What happens after a cognitive evaluation?

A week after the test I had another video call with the SW and a neuro-psychologist who analyzed the results. Basically, the evaluation confirmed what I already knew. I mean, I guess I hadn’t considered that I would be a terrible architect, but it’s not something I wanted to do anyway. 

A crude drawing of a condo building that underscores the author's weakness in one section of the MS cognitive dysfunction test.
My rendering of the condo where I live. I hope I haven’t given away too much detail to any would-be stalkers.

Lucky for me, my strengths line-up with my interests. The test proved that even without the fuck word, words are still my super-power, and the real reason The Banker never wins an argument with me. My verbal fluency is “fast” and “good” (or, expeditious and cogent, if you will). There were a few annoying “glitches” that came out, but none that really affect my ability to do what I do (take selfies and talk shit on the internet.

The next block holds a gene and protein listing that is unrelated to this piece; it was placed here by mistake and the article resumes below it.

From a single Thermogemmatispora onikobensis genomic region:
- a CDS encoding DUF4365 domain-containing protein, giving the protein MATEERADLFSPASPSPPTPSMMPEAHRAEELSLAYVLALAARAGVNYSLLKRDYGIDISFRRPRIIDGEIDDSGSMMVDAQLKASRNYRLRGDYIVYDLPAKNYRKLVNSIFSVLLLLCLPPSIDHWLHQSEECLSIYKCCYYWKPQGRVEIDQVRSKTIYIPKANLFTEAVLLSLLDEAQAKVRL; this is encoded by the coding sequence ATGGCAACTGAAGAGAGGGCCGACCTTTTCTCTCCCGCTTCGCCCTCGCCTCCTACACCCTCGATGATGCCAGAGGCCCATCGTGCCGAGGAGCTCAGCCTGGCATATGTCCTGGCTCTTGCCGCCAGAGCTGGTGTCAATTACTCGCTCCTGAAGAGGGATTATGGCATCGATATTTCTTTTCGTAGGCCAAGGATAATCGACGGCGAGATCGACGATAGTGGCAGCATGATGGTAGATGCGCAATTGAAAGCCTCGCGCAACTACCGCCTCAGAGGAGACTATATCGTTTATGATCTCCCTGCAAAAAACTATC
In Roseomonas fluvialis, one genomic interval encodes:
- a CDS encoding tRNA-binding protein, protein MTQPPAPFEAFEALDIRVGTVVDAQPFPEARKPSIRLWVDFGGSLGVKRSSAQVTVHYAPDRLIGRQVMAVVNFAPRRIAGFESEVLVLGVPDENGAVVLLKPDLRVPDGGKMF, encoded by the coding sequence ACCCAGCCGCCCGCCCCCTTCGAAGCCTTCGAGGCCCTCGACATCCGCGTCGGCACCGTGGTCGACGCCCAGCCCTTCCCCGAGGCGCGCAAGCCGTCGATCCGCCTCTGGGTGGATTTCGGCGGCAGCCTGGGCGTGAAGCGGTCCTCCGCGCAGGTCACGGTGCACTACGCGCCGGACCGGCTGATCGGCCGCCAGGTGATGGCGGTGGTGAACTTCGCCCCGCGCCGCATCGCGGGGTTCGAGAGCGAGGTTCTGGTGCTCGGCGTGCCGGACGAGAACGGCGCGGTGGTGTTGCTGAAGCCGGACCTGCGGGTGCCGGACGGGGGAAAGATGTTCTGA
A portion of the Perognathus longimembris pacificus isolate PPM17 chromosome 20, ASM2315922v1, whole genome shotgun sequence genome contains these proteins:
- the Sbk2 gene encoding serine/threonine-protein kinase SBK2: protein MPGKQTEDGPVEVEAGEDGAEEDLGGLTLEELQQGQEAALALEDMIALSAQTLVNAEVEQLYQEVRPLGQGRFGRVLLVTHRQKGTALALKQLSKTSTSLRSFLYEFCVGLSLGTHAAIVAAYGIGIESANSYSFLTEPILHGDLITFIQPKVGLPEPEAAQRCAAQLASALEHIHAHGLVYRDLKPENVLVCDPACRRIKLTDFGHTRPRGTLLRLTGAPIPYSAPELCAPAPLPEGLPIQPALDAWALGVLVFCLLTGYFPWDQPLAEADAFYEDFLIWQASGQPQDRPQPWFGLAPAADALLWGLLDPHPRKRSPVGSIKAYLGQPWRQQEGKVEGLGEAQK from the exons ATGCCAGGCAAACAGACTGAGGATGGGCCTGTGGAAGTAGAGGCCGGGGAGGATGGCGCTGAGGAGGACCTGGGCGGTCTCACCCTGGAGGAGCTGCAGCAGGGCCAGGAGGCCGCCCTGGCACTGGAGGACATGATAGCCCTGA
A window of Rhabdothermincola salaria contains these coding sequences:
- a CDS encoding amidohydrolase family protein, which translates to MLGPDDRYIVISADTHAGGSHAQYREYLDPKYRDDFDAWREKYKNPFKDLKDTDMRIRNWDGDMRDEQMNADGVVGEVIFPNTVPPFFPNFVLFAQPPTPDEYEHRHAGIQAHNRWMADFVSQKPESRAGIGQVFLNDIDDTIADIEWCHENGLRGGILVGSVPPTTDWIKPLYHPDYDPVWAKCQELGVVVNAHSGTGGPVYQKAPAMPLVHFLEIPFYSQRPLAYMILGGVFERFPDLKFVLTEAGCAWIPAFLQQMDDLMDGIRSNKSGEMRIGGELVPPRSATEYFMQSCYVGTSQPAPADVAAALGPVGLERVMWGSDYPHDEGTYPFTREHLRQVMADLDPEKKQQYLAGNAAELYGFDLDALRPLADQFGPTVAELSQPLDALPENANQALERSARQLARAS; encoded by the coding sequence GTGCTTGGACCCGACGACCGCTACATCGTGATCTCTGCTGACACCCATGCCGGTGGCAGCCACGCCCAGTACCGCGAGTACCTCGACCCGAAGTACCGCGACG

I struggled when I got knocked off one task and had to redirect my attention. This really wasn’t news to me; but, it’s helpful to have a medical team validate the fact that if you ask me about the grocery list while I’m watching TV, I’ll tell you to pick up a shovel, a lawyer, and some Miss Vickie’s chips if they’re on sale, and even if they’re not. (I’ve been watching a lot of true crime.)  

The only area where I was a true disaster, or as they put it “showed severe impairment”, was the facial recognition test, which I knew I would tank. People have been calling me out on this for years. (Me: Nice to meet you. Them: I’ve lived next door to you FOR 5 YEARS!) If you would like to commit a felony in my presence, have at it. There’s now official documentation that I’m a useless witness.